I overcame the 22-character limitation with an inexpensive Quick Brown Fox cartridge which provided a powerful word processor and a display of 80 columns. My first issue was, sure enough, generated on the computer. I printed issues on either my Star Micronics dot-matrix printer or a Smith-Corona that used typewriter keys.
The magazine would have looked better had it been laser-printed, but that technology wouldn’t become available until 1984, with the introduction of Apple’s Lisa and Macintosh computers and Hewlett-Packard’s first LaserJet. The laser printer had been invented in 1969, but in 1982 the Xerox star cost $1700. Nonetheless, the magazine was a step up photocopied typewritten pages.
I’ve posted an example of an issue from 1986.
NCUG Magazine, July 1986 (PDF)
In 1989, as I was preparing for transition, I was looking for a support group for transsexuals—if there was indeed such a thing. Eventually I found a copy of Transgender Tapestry magazine, and inside I found a listing for the The Montgomery Medical and Psychological Institute in Atlanta.
Despite the pretentious name, MM&PI was a support group for transsexuals. I phoned daily for three months before someone picked up the phone. I pleaded my case and got a call back from Jerry Montgomery, who set up an interview at his home.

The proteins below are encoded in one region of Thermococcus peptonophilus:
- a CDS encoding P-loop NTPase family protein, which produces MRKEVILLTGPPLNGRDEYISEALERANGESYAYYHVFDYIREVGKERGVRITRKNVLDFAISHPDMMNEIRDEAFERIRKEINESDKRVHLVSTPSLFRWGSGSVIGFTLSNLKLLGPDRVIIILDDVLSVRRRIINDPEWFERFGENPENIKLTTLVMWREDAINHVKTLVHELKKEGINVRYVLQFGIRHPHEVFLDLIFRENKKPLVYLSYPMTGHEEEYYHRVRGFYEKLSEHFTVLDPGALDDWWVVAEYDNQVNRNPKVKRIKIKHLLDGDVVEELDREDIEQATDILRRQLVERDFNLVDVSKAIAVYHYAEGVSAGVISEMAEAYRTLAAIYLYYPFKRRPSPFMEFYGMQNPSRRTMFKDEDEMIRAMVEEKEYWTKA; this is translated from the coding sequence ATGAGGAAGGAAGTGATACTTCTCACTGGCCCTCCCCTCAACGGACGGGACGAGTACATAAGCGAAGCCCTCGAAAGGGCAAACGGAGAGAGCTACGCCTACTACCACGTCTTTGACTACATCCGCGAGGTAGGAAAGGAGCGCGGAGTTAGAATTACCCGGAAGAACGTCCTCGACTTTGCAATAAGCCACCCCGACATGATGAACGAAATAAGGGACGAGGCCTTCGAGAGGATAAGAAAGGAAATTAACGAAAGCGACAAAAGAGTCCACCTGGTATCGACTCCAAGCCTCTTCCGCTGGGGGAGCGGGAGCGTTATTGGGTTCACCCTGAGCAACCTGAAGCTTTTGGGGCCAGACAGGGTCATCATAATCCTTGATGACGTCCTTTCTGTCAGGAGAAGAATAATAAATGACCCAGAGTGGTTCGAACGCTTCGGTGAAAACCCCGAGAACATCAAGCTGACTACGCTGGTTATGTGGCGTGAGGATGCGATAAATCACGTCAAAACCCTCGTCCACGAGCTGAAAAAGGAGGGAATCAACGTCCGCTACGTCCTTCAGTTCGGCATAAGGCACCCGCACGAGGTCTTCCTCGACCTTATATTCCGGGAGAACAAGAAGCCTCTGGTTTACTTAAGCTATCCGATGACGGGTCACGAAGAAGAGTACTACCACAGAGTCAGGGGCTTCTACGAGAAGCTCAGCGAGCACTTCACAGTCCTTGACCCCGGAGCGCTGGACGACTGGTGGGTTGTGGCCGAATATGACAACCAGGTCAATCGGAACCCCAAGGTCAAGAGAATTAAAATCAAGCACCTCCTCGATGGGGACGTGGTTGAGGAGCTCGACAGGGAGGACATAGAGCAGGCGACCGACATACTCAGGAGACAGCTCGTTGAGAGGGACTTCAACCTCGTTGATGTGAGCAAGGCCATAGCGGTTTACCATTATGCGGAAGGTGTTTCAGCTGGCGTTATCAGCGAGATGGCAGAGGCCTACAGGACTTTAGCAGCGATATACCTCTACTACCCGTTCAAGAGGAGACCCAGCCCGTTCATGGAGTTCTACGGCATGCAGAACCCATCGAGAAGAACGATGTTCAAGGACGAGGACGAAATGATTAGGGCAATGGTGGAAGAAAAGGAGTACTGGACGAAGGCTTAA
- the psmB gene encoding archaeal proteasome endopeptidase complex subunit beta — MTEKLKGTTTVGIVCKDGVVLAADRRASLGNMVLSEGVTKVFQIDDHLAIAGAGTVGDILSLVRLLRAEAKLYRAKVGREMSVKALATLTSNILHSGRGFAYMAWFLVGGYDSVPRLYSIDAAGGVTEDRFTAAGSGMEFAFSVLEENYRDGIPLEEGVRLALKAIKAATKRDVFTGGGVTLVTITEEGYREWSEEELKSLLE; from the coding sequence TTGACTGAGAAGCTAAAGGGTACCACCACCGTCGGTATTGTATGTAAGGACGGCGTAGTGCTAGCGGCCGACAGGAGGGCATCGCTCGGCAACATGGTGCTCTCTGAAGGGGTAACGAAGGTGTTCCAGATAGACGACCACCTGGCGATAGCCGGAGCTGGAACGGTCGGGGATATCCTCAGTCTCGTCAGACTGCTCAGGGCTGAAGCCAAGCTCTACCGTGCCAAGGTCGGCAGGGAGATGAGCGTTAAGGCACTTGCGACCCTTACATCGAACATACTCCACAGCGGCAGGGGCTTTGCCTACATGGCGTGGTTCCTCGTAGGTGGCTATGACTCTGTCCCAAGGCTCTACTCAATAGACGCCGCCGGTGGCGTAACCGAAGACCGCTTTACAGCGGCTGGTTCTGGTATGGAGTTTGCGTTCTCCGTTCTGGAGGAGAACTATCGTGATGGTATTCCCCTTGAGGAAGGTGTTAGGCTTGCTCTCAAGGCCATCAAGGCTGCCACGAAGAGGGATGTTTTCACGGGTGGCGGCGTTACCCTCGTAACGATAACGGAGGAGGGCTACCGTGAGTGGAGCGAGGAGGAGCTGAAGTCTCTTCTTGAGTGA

When I interviewed Jerry and his wife Lynn were so impressed with my history and credentials they begged me to run their group. I knew they were both in ill health, but was still reluctant to agree— but when they scheduled a sit-down with psychologist James Powelland offered me a free place to live when I transitioned, I said yes.
Margaux Schaffer resurrected the group’s lately-defunct newsletter, Insight. She laid out the pages on her Macintosh Plus, and I was editor. Because my copies
Our first issue, V. 6, No. 1, appeared in the spring of 1990. I served as editor for several issues before I moved out of the Montgomery’s’ house into my own place and began planning the launch of the nonprofit American Educational Gender Information Service.
Here’s a link to that first issue Margaux and I produced. My other issues are housed in Ann Arbor at the University of Michigan.
Insight No. 6, V. 1, Spring 1990 (PDF)
Program Book, Society for the Scientific Study of Sex
Society for the Scientific Study of Sex, Eastern Region
17th Annual Meeting, 7-10 April, 1994
In 1994 the Atlanta SSS chapter hosted the Eastern Division’s 17th annual meeting. I volunteered to design and lay out the program book with the page layout program Quark XPress.
SSSS Program Book (PDF)